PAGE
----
The experiment is over in Vancouver, with the Canucks announcing Monday that goaltender Roberto Luongo will no longer be the captain of the hockey team.
"He confirmed last night and said he'd rather just focus on stopping the puck," Canucks general manager Mike Gillis told reporters Monday. "He's going to continue with all the leadership stuff he did before but not have the same sort of expectations with the media on game days that has happened the last couple of years.
"He's focused on trying to win a Stanley Cup and feels this is in the best interests of the team."
Luongo replaced Markus Naslund as captain in 2008, a move that raised eyebrows around the league as there had only been a handful of goaltender captains in NHL history, and none in more than 60 years. NHL rules prevented Luongo from wearing the "C" on his jersey because he's a goalie, but the club is permitted to designate the netminder as its captain.
"I was fighting with the idea the whole way because I loved being captain," Luongo said Monday. "I enjoyed the experience. It was fun. I took a lot of pride in it, and that was one of the main reasons it was tough for me to come to this decision.
"Being captain in a Canadian city for a team with such passionate fans is a privilege and an experience I will always take pride in. I will continue to be a leader on this team and support my teammates the same way I always have while focusing on our ultimate goal."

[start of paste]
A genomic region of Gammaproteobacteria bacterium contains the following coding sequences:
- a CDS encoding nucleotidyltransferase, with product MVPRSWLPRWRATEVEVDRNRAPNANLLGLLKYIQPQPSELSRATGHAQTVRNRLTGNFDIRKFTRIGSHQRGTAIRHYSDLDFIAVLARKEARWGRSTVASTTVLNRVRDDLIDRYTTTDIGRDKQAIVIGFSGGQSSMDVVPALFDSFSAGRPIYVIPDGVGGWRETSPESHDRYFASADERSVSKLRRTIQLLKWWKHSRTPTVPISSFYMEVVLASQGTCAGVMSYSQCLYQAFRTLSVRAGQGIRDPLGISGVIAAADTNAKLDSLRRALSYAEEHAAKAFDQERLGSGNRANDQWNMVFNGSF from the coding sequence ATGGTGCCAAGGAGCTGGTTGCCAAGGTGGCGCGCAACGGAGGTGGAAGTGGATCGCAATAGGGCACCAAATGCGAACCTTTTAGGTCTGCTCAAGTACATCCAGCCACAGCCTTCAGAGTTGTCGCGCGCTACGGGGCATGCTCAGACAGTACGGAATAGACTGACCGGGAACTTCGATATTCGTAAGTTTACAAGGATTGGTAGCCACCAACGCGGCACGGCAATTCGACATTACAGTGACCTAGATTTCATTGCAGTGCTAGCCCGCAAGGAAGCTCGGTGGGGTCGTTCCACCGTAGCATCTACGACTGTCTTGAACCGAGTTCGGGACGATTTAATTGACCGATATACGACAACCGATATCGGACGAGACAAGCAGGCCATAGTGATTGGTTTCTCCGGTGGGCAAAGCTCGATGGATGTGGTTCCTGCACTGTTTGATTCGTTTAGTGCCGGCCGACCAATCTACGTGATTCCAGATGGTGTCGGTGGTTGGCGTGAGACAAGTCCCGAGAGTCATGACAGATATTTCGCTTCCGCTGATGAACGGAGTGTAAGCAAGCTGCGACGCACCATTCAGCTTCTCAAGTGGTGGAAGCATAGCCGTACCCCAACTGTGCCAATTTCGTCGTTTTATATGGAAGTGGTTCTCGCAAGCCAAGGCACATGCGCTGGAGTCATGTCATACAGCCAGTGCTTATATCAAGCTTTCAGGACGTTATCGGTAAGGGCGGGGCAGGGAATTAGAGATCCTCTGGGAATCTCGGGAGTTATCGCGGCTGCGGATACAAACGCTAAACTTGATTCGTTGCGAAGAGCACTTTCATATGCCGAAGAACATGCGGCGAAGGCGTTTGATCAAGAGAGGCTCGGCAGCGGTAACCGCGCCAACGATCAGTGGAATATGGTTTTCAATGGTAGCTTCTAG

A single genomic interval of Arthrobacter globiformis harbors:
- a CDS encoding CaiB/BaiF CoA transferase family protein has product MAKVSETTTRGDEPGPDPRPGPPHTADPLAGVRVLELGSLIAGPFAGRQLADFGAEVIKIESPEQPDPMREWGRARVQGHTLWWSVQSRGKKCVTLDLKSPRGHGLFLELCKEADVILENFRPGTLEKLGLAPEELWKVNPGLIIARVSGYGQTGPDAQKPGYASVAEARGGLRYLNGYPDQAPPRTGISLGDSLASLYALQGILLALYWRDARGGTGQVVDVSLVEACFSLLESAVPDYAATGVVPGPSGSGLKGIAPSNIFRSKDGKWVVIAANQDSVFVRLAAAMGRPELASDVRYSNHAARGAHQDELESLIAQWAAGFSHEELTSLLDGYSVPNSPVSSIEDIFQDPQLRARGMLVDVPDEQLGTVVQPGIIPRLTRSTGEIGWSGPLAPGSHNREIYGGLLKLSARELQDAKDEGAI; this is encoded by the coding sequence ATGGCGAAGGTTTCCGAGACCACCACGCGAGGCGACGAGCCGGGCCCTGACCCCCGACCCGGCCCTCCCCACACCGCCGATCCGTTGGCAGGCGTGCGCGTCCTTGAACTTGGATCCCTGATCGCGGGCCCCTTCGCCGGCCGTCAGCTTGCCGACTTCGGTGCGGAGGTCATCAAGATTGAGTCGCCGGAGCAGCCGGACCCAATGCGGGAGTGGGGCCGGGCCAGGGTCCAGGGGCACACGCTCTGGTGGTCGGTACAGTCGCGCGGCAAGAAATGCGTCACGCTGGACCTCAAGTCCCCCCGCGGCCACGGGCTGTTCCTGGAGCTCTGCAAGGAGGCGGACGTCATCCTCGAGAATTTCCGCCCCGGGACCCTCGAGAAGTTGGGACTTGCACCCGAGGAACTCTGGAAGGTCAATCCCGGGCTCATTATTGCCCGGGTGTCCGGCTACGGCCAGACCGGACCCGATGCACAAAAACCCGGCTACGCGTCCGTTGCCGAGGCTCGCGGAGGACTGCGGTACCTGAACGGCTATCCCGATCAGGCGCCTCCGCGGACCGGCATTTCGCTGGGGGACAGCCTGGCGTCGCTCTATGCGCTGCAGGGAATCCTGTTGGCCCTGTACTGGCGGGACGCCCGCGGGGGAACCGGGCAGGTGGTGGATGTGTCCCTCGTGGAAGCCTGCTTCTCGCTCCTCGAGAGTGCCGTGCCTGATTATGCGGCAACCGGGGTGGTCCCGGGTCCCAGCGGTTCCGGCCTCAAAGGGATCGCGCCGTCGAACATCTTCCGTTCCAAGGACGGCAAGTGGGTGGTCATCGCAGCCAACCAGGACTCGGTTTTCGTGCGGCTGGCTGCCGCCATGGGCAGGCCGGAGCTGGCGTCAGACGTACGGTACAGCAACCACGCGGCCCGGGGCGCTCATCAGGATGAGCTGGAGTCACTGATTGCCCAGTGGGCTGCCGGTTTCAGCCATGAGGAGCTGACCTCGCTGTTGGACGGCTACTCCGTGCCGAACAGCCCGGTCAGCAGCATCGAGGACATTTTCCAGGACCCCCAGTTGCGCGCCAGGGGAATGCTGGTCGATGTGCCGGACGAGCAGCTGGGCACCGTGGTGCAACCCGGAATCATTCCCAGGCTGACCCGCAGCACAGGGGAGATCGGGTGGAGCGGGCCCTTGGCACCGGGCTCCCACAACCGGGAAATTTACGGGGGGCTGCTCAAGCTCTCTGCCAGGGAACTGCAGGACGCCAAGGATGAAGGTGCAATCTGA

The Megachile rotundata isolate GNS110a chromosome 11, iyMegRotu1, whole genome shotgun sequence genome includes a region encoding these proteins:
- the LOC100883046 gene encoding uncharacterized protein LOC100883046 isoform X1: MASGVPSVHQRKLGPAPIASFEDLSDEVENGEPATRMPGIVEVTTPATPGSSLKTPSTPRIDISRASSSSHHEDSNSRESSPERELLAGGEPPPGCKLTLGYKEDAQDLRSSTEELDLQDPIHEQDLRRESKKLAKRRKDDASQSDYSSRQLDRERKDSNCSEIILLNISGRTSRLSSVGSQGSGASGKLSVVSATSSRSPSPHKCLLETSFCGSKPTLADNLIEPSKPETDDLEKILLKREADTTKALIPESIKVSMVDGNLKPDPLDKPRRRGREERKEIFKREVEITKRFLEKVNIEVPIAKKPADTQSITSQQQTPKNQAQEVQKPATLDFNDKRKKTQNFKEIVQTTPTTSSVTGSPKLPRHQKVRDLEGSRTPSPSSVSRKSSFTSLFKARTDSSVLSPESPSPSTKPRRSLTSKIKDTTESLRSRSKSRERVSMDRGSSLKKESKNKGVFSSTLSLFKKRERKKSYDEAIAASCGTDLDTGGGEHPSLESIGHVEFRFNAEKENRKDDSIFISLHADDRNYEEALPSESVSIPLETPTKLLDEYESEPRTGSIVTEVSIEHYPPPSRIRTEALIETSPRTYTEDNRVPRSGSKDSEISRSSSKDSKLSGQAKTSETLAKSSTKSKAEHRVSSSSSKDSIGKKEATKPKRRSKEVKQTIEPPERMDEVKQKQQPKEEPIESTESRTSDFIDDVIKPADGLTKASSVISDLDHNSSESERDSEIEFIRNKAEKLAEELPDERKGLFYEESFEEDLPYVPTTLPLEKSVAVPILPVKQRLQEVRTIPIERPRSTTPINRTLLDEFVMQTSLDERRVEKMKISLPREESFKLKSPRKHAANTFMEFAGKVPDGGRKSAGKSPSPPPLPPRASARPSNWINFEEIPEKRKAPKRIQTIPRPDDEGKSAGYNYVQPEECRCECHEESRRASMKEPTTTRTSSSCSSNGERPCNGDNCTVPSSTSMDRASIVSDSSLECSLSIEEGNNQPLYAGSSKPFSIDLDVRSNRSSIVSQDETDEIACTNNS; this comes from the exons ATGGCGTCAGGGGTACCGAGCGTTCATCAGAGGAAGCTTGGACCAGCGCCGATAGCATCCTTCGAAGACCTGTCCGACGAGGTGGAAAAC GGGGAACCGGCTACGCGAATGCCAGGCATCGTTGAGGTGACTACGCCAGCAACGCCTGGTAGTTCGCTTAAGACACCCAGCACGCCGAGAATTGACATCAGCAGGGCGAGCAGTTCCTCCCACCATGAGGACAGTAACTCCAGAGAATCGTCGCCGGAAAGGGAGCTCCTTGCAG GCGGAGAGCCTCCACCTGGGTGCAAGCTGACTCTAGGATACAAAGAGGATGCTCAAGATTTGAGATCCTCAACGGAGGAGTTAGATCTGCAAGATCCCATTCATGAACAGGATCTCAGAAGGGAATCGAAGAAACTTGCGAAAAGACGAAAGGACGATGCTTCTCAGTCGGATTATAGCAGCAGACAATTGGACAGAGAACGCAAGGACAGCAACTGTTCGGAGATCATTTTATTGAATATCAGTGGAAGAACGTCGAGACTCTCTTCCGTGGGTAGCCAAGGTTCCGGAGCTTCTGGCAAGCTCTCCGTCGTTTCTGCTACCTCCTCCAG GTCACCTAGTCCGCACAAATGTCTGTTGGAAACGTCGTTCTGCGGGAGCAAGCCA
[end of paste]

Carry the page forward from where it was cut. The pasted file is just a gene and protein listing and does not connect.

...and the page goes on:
There was no immediate word on when and if the Canucks would announce a new captain. Henrik and Daniel Sedin and Ryan Kesler would figure to be the top candidates.
"If they ask, it's an honour, for sure," said Henrik Sedin. "I think everyone feels that."
Luongo, 31, got off to a tremendous start in 2008-09 after being named captain but then suffered a groin injury that hurt his chances for winning the Vezina. He finished with a career-high nine shutouts despite playing about 20 games fewer than his average, but he struggled in the team's second-round playoff exit to the Chicago Blackhawks.
"Even though we obviously weren't able to bring a Cup home, we won the division both years, we were able to advance to the second round, the final eight teams in the NHL, so I would call it a success," Luongo said. "I'm not going to say I regretted being the captain. I didn't at all."
The Canucks were not bothered by that performance, giving Luongo a 12-year extension worth $64 million US a few months later. The contract kicks in for the upcoming season.
Luongo recorded four shutouts, a .913 save percentage and a 2.57 goals-against average in 2009-10, decent numbers but in each case the lowest of his four seasons since coming over from Florida in a trade.
Vancouver again fell to the Blackhawks in the second round in May. Luongo allowed 21 goals in the series, with a .897 save percentage.
A bigger issue was the perception that any time he criticized the team's defensive play as the captain, he was blaming teammates as the goalie.
"It was a very precarious position to be in," the 30-year-old Luongo said. "As a goaltender you have a lot of jobs to do on the ice as far as a focusing for 60 minutes, and you don't want to have other stuff creeping inside your head and maybe causing a little bit of distraction."